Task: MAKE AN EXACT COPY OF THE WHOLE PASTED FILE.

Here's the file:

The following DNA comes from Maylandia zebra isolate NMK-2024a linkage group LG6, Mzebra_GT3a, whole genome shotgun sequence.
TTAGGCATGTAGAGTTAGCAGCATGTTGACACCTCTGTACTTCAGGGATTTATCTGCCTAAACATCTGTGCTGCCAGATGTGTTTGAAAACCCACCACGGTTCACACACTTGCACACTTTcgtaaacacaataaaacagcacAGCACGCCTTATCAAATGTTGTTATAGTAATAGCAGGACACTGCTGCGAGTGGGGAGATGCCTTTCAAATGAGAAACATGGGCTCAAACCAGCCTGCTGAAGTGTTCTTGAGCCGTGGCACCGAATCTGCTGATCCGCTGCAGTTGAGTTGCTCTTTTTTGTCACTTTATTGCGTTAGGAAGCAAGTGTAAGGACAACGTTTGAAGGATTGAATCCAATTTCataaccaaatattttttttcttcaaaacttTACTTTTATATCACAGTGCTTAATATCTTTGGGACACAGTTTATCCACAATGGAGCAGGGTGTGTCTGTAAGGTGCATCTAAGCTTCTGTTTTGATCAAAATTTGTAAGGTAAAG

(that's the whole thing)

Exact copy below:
The following DNA comes from Maylandia zebra isolate NMK-2024a linkage group LG6, Mzebra_GT3a, whole genome shotgun sequence.
TTAGGCATGTAGAGTTAGCAGCATGTTGACACCTCTGTACTTCAGGGATTTATCTGCCTAAACATCTGTGCTGCCAGATGTGTTTGAAAACCCACCACGGTTCACACACTTGCACACTTTcgtaaacacaataaaacagcacAGCACGCCTTATCAAATGTTGTTATAGTAATAGCAGGACACTGCTGCGAGTGGGGAGATGCCTTTCAAATGAGAAACATGGGCTCAAACCAGCCTGCTGAAGTGTTCTTGAGCCGTGGCACCGAATCTGCTGATCCGCTGCAGTTGAGTTGCTCTTTTTTGTCACTTTATTGCGTTAGGAAGCAAGTGTAAGGACAACGTTTGAAGGATTGAATCCAATTTCataaccaaatattttttttcttcaaaacttTACTTTTATATCACAGTGCTTAATATCTTTGGGACACAGTTTATCCACAATGGAGCAGGGTGTGTCTGTAAGGTGCATCTAAGCTTCTGTTTTGATCAAAATTTGTAAGGTAAAG